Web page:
Discussion in 'Computer Science & Culture' started by Athelwulf, May 31, 2006.
Around 9 hours actually.
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Or he could just download a Linux distribution that fits on less cd's. Like Kanotix - 1cd.
Or you can always buy the newest here - http://www.linuxcd.org/
p.s. For a starter I advise "Mandriva 2006" (3cd)
You should have done all that after getting a bigger hard drive Please Register or Log in to view the hidden image!. Come on - 76GB?? You need at least 120 nowadays. Hmmm.... I guess you could always add it as a secondary drive. Out of curiocity, if you did do that, would it also have to be formatted with FAT32? I wouldn't imagine you could even access an NTFS drive through linux, let alone boot from it.
While you are on your big OS streak, so to speak, you might as well update your Windows. Service Pack 1?! I really hope that was a typo. :bugeye:
I thought about doing a dual boot for a while, but then I realized I would have to reformat my drive, and it just wasn't worth it. That, and I just don't really like using linux. Please Register or Log in to view the hidden image!
Please Register or Log in to view the hidden image!
Actually you can read NTFS fairly well these days, but writing to NTFS is still quite experimental and not safe.
For dual booting with windows, I advise to install windows on a seperate NTFS partition together with space for any software you might wish to install.
Anyway, do it either way, because, if windows breaks and you need to reinstall it, then at least the other partitions should be safe.
If you want to transfer files between the two OS's you can also create a small FAT32 partition - this is what I have on my system.
i have winme with fat32
i would like to dual boot beteween windows and the outdated linux i came across.
i have 1 drive partitioned into 2 6gb drives and 2 1.5gb drives and 4 or 5 800mb drives.
i have winme on a 6gb partition.
i could put the linux on the other 6gb partition
now the questions
it doesn't say the linux i have is for intel celerons or not.
it also doesn't say my chipset is supported (i82810)
what about my modem (ethernet) and sound (ac'97)?
Can I create a FAT32 partition on my main drive without having to reformat it? It's a 250Gb drive, with 187 being used. I've only ever messed with partitions on new drives, straight out of the box.
You can, there are various tools,
I myself prefer QTParted on Linux.
If you use Windows, there's Partition Magic for that.
edit: corrected mistake - not gt, but qtparted
I strongly suggest you don't install the old Linux. Linux back then was in its' Desktop user infancy. You'll have a very unfriendly system, nothing compared to a new and shiny Linux release.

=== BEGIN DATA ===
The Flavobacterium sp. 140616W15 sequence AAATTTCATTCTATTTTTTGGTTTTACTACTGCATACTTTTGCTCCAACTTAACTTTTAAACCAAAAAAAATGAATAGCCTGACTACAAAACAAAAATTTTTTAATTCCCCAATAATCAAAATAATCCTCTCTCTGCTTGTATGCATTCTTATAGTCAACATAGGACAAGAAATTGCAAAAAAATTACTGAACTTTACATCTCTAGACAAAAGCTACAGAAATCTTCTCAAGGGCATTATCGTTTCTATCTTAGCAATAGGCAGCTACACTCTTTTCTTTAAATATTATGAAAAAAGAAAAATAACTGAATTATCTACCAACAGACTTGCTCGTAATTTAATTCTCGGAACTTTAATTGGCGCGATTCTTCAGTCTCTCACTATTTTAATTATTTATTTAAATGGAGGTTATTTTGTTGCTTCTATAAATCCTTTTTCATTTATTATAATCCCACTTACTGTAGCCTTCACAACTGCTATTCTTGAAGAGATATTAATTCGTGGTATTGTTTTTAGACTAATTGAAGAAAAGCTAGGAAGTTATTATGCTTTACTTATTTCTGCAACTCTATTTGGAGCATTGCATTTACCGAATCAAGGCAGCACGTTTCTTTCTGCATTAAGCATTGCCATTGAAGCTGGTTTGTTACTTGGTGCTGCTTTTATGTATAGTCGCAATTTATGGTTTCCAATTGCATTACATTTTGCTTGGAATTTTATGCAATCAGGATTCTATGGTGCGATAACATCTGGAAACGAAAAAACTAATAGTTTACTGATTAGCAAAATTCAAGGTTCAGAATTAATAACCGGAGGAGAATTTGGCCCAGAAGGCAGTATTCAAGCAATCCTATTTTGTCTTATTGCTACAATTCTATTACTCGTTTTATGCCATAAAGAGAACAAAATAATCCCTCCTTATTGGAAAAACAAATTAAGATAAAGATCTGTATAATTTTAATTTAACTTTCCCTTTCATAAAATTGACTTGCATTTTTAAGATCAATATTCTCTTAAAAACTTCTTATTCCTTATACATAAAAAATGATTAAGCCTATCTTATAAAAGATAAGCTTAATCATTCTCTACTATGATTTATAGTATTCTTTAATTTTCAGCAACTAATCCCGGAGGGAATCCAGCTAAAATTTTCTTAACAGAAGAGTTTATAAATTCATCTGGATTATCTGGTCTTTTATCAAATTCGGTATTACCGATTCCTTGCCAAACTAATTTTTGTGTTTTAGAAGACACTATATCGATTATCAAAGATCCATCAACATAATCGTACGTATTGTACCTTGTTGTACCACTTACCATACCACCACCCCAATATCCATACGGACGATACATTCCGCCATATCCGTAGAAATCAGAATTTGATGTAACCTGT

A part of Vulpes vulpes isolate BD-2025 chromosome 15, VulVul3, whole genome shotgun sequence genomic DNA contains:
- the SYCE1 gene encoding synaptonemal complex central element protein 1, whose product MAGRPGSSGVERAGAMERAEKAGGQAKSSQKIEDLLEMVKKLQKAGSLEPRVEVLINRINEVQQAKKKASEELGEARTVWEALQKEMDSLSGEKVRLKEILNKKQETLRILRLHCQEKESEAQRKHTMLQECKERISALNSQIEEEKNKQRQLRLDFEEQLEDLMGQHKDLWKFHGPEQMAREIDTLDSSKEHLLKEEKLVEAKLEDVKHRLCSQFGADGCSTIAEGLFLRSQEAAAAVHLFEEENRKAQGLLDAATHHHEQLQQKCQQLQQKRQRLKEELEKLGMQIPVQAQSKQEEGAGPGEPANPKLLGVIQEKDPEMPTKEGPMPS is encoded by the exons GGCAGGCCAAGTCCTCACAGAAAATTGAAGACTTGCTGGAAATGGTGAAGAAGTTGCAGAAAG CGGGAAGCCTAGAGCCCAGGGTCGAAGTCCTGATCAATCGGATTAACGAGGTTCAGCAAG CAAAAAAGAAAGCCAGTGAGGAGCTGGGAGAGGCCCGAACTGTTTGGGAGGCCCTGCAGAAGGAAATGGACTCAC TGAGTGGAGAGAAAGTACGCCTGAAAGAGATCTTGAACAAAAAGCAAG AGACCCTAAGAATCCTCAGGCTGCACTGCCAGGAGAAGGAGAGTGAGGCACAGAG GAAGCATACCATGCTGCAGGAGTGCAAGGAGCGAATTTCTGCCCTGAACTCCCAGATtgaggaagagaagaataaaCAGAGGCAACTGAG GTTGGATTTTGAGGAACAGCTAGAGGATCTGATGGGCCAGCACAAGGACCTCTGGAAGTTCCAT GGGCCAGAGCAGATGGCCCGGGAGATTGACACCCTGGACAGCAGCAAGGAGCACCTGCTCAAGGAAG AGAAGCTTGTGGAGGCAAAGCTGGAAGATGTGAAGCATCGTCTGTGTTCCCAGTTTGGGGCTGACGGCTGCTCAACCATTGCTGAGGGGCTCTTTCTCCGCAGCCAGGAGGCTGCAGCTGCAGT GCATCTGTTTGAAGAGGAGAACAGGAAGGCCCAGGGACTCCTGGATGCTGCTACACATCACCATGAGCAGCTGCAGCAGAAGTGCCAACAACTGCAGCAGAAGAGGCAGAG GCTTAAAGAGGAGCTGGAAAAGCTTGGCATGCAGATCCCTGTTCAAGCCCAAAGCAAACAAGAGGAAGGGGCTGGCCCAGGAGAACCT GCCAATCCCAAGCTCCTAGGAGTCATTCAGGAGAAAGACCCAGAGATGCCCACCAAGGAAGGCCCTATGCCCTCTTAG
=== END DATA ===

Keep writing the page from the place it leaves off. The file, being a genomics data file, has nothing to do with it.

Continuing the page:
As for the Celeron - it's all the same, you can put Linux even on systems you can't put Windows on.
There should be no problems with either sound or modem, but there might be problems if you install the old Linux.
Seriously, it can mess up, don't install it, compared to new releases it's like installing Windows 3.1 instead of XP
allright. i guess i'll have to download from the link you gave earlier.
Hmm. I'm inspired! I think I might like to set up a dual boot also. I downloaded the Fedora Core 5 ISOs. Should I choose something else instead?
Second question: I have a spare 120Gb drive that I'm not using at the moment. Can I install my linux on that, or does it have to go on a separate partition on my primary drive?
Another question: If I decide I don't like linux, and I want to free up hard drive space, is it easy to uninstall it without messing up Windows XP? I'm still not completely clear on how it installs the bootloader. The last thing I want to do is mess up my boot sector and have to reinstall Windows. Since I plan on using Linux far less than Windows, I figured maybe I should not use the GRUB bootloader, and instead use the NTLDR. Is this easy to do?
Fedora Core is a good, but not necessarily the most newbie friendly distro.
If you'd like something easy, but not dumbed down, I suggest Mandriva 2006,
but if you have some experience with Linux or take it a bit more seriously then Fedora Core 5 is an excellent choice, and I myself use it.
Yes, you can, as far as I know. Linux will install its' own bootloader which will know what partition to boot.
Anyways, it won't be one partition, but at least two, but 3 are strongly advised.
1. / also known as 'root', there all the system will be stored, second is swap which is cache, like the page file in windows. 3rd usually is /home, there all your user settings and documents will be stored, so, if you have to reinstall or install a new Linux, all the settings and documents from the previous install will be untouched and usable.
For example, if you have an ftp prog with set up options and bookmars, then on reinstall all the settings and bookmarks will be in place.
Yes, but I have never done that. Please Register or Log in to view the hidden image! You just remove the Linux partitions with some windows or Linux live cd tool.
I'm not sure how you get rid of bootloader, but it also can be done, I just don't know the specifics, at any Linux forum someone will tell you how to do that. http://www.mandrivausers.org
has a friendly community.
Use either GRUB or LILO, those are standart and will less likely mess something up than any other bootloader. They're in use by millions of Linux users world wide - they're safe. And I've had no problems with them in the past, including dealing with Windows system partitions.